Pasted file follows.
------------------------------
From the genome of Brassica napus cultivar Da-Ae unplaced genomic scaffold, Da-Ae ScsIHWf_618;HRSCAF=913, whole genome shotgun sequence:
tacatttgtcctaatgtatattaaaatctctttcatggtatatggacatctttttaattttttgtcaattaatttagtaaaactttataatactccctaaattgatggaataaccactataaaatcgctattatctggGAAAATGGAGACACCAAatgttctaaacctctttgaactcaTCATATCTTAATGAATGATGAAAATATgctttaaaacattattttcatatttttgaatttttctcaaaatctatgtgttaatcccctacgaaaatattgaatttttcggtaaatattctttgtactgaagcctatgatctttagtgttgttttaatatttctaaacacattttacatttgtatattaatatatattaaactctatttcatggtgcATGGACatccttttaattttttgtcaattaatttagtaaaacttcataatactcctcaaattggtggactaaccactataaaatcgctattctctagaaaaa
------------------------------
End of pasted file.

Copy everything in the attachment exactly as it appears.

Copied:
From the genome of Brassica napus cultivar Da-Ae unplaced genomic scaffold, Da-Ae ScsIHWf_618;HRSCAF=913, whole genome shotgun sequence:
tacatttgtcctaatgtatattaaaatctctttcatggtatatggacatctttttaattttttgtcaattaatttagtaaaactttataatactccctaaattgatggaataaccactataaaatcgctattatctggGAAAATGGAGACACCAAatgttctaaacctctttgaactcaTCATATCTTAATGAATGATGAAAATATgctttaaaacattattttcatatttttgaatttttctcaaaatctatgtgttaatcccctacgaaaatattgaatttttcggtaaatattctttgtactgaagcctatgatctttagtgttgttttaatatttctaaacacattttacatttgtatattaatatatattaaactctatttcatggtgcATGGACatccttttaattttttgtcaattaatttagtaaaacttcataatactcctcaaattggtggactaaccactataaaatcgctattctctagaaaaa